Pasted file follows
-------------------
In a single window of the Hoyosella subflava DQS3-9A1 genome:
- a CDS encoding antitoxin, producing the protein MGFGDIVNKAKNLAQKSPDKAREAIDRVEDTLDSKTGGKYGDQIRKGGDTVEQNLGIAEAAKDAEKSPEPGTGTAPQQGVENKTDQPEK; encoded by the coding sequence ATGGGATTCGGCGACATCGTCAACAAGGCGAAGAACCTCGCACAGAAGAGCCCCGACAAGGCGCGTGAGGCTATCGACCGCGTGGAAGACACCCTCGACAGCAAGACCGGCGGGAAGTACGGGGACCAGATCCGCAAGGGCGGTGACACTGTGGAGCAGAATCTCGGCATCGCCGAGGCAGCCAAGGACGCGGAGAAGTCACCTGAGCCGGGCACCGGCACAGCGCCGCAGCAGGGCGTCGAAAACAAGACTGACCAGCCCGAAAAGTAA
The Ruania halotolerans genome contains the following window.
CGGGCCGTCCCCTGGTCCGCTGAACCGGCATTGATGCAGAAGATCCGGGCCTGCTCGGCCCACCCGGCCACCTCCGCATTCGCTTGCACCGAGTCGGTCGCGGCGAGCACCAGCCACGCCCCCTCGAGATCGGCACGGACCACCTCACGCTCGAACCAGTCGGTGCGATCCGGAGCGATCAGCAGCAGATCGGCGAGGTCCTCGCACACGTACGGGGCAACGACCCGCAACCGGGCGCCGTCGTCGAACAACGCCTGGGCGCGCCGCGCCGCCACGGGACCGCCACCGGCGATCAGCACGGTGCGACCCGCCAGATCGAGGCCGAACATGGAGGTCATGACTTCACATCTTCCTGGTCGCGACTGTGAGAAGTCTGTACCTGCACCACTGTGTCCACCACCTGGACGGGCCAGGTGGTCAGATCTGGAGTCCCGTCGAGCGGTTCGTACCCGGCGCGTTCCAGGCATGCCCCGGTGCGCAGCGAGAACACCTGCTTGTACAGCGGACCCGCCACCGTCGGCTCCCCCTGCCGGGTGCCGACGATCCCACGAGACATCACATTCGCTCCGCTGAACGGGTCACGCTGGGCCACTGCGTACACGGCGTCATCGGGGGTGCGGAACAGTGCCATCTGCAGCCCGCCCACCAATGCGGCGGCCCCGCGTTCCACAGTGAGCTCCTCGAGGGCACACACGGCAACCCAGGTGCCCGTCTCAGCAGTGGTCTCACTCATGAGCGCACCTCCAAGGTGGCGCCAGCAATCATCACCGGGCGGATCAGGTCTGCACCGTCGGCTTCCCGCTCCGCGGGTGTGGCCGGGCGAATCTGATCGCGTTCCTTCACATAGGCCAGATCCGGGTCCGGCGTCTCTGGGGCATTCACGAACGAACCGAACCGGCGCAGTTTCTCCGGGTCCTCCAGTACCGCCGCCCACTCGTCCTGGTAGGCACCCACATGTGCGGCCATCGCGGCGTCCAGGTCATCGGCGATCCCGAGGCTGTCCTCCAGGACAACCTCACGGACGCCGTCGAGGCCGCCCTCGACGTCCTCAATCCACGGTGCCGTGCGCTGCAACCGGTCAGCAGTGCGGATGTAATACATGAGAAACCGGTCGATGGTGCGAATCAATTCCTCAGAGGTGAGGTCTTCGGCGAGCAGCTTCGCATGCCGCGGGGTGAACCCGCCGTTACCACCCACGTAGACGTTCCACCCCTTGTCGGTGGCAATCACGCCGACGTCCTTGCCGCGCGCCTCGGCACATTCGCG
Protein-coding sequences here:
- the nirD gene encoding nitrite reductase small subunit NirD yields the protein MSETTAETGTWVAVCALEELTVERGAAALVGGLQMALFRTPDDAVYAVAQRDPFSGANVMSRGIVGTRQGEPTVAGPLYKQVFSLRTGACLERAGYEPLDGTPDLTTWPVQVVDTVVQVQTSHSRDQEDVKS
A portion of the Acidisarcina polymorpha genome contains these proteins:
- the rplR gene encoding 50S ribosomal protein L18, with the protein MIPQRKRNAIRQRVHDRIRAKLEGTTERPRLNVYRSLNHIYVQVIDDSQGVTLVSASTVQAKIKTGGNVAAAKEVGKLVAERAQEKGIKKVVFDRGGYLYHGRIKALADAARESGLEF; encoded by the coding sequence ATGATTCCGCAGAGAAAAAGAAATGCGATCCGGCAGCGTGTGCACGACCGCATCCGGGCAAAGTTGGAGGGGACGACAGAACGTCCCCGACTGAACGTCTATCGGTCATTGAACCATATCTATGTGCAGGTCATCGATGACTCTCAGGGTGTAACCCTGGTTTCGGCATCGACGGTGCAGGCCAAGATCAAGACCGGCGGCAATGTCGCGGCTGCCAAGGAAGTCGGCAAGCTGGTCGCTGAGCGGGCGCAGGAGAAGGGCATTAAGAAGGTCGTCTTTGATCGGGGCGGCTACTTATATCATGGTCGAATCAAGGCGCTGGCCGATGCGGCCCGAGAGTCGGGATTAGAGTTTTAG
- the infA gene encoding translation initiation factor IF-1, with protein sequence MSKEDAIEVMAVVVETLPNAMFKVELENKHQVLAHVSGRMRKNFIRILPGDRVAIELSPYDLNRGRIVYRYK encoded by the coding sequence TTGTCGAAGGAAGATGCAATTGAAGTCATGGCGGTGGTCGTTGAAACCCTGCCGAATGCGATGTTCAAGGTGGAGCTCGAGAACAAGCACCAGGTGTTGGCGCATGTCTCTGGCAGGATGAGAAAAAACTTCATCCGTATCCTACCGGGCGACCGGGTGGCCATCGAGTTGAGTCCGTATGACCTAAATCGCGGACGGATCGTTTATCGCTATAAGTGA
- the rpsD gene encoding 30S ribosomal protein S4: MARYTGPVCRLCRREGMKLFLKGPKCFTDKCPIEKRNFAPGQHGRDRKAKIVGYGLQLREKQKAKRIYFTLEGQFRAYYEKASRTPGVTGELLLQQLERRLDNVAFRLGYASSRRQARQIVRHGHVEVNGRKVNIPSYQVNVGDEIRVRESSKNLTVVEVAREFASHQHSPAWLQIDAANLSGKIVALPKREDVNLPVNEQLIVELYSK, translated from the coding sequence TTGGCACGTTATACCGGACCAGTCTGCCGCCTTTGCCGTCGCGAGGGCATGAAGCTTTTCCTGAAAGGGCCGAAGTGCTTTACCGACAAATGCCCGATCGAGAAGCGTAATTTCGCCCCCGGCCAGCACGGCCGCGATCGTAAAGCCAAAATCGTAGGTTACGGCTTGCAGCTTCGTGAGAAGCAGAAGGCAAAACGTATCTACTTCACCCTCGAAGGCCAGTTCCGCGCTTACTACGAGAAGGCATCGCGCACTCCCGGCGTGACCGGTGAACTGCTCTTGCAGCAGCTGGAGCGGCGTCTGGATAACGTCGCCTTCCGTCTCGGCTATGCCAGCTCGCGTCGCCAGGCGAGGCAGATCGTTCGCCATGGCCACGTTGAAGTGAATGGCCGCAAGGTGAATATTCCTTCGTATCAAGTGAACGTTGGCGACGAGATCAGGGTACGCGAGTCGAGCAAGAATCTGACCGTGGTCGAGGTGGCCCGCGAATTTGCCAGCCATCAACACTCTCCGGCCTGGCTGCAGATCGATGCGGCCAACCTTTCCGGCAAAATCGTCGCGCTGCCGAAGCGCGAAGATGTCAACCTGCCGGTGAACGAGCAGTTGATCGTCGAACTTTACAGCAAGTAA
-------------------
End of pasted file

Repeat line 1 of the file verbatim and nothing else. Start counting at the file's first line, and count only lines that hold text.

In a single window of the Hoyosella subflava DQS3-9A1 genome: